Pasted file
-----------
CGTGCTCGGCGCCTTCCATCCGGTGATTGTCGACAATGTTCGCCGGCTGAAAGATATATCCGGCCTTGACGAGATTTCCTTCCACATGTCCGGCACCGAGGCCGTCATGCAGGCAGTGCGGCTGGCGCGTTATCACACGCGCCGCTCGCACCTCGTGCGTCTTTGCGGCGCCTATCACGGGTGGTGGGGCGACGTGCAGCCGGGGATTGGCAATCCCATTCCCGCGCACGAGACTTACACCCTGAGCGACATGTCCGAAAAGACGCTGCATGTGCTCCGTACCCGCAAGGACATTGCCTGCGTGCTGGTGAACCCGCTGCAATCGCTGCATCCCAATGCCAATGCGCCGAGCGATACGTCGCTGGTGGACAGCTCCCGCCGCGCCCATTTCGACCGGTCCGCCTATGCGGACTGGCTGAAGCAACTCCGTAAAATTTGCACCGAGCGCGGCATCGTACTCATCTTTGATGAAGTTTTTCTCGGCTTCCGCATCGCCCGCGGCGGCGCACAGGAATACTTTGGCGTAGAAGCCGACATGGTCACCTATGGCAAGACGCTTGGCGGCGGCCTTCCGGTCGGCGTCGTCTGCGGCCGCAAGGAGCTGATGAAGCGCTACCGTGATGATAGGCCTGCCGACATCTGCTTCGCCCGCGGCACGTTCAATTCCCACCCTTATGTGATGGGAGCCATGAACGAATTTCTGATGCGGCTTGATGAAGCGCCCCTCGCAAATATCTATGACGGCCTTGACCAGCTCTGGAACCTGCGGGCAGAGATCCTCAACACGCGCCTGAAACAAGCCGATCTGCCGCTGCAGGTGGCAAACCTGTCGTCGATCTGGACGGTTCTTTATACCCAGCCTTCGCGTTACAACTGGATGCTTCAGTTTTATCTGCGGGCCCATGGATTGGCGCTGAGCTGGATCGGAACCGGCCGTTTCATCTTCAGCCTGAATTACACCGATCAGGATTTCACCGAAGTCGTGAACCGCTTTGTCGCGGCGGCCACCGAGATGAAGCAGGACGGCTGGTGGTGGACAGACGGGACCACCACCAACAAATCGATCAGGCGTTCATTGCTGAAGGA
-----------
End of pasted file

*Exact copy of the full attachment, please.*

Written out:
CGTGCTCGGCGCCTTCCATCCGGTGATTGTCGACAATGTTCGCCGGCTGAAAGATATATCCGGCCTTGACGAGATTTCCTTCCACATGTCCGGCACCGAGGCCGTCATGCAGGCAGTGCGGCTGGCGCGTTATCACACGCGCCGCTCGCACCTCGTGCGTCTTTGCGGCGCCTATCACGGGTGGTGGGGCGACGTGCAGCCGGGGATTGGCAATCCCATTCCCGCGCACGAGACTTACACCCTGAGCGACATGTCCGAAAAGACGCTGCATGTGCTCCGTACCCGCAAGGACATTGCCTGCGTGCTGGTGAACCCGCTGCAATCGCTGCATCCCAATGCCAATGCGCCGAGCGATACGTCGCTGGTGGACAGCTCCCGCCGCGCCCATTTCGACCGGTCCGCCTATGCGGACTGGCTGAAGCAACTCCGTAAAATTTGCACCGAGCGCGGCATCGTACTCATCTTTGATGAAGTTTTTCTCGGCTTCCGCATCGCCCGCGGCGGCGCACAGGAATACTTTGGCGTAGAAGCCGACATGGTCACCTATGGCAAGACGCTTGGCGGCGGCCTTCCGGTCGGCGTCGTCTGCGGCCGCAAGGAGCTGATGAAGCGCTACCGTGATGATAGGCCTGCCGACATCTGCTTCGCCCGCGGCACGTTCAATTCCCACCCTTATGTGATGGGAGCCATGAACGAATTTCTGATGCGGCTTGATGAAGCGCCCCTCGCAAATATCTATGACGGCCTTGACCAGCTCTGGAACCTGCGGGCAGAGATCCTCAACACGCGCCTGAAACAAGCCGATCTGCCGCTGCAGGTGGCAAACCTGTCGTCGATCTGGACGGTTCTTTATACCCAGCCTTCGCGTTACAACTGGATGCTTCAGTTTTATCTGCGGGCCCATGGATTGGCGCTGAGCTGGATCGGAACCGGCCGTTTCATCTTCAGCCTGAATTACACCGATCAGGATTTCACCGAAGTCGTGAACCGCTTTGTCGCGGCGGCCACCGAGATGAAGCAGGACGGCTGGTGGTGGACAGACGGGACCACCACCAACAAATCGATCAGGCGTTCATTGCTGAAGGA